Digital inclusion and accessible websites
As organizations who advocate for individuals who have an intellectual disability and striving to create inclusive communities, the concept of autonomy and independence play a vital role.
An aspect that is not often at the forefront of the autonomy and independence conversation is what that looks like in terms of digital inclusivity.
It is often left in the hands of organizations or companies to determine how accessible and inclusive their websites are so as the organizations paving the way for inclusion. I think it is important to make sure we are implementing this first.
When looking at your website or digital presence, it is important to take a look at how accessible it is and if inclusion is considered.
Factors to consider include whitespace, font type/size, ease of navigation, and readability. All of these factors could make it more difficult for individuals looking to browse your site to find what they are looking for, along with numerous others.
Start small and look at ways your organization can ensure that everyone can access and understand what is on your site and social channels.Simple ways to make a website more accesible include:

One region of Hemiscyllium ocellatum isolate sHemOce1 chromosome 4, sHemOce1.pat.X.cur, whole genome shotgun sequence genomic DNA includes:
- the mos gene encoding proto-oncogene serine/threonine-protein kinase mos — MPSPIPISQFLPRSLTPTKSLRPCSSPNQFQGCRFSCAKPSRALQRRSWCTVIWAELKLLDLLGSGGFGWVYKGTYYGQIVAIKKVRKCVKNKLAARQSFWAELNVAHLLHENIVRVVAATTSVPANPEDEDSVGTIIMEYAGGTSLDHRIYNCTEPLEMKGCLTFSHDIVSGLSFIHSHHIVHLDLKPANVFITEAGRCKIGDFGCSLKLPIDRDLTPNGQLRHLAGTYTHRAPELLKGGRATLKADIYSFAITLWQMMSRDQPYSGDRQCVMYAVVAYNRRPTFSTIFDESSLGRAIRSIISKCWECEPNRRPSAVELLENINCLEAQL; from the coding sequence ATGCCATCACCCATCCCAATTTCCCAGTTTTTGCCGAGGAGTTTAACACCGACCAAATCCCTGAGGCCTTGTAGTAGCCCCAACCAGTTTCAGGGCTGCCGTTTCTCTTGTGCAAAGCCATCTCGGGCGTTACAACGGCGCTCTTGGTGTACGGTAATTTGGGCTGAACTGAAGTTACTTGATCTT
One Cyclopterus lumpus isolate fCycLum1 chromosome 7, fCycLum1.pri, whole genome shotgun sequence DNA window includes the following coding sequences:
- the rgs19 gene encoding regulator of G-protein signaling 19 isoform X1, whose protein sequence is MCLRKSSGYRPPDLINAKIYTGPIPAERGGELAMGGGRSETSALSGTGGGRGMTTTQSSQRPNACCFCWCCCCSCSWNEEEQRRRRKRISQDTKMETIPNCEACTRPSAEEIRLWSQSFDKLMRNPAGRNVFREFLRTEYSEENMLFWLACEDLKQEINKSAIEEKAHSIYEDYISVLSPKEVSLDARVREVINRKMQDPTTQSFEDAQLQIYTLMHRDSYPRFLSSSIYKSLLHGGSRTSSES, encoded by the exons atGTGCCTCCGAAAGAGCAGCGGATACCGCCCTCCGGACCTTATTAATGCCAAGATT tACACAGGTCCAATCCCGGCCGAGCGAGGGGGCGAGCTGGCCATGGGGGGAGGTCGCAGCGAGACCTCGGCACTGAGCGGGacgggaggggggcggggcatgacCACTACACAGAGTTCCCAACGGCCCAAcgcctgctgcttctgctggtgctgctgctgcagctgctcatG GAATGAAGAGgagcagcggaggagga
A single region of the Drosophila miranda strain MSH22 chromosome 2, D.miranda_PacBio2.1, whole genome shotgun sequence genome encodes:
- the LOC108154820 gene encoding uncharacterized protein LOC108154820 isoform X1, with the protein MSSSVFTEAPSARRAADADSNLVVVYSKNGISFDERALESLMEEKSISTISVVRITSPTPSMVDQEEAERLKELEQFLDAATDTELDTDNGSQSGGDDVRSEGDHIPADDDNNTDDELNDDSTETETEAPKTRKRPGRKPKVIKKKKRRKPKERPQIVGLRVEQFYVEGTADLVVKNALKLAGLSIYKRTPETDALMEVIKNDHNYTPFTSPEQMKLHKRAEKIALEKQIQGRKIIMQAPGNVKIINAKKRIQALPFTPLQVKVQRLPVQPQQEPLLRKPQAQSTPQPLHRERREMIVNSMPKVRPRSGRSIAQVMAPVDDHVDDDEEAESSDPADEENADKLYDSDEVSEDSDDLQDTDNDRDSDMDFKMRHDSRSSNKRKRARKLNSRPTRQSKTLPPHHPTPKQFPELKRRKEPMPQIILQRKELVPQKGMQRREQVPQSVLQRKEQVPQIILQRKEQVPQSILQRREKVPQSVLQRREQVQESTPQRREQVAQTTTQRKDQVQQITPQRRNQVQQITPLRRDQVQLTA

- Using bullet lists or number lists when appropriate: This will help anyone using a screen reader to interpret the content correctly.
- Utilizing headings to break up text to improve readability.
- Using plain language whenever possible.
- Allow for white space, especially when there is a significant amount of text to reduce the chances of overstimulation.
- Make menus and navigation simple, ensuring it is easy to find a page you are after.
Digital inclusion is something we can all have a hand in creating for people who have a disability, starting with our organization’s website. To check if your site is accessible, you can use this tool by SiteImprove.
By leading the way and setting an example for community partners, making this a focus could cause a ripple effect to ensure more people can use the internet without barriers.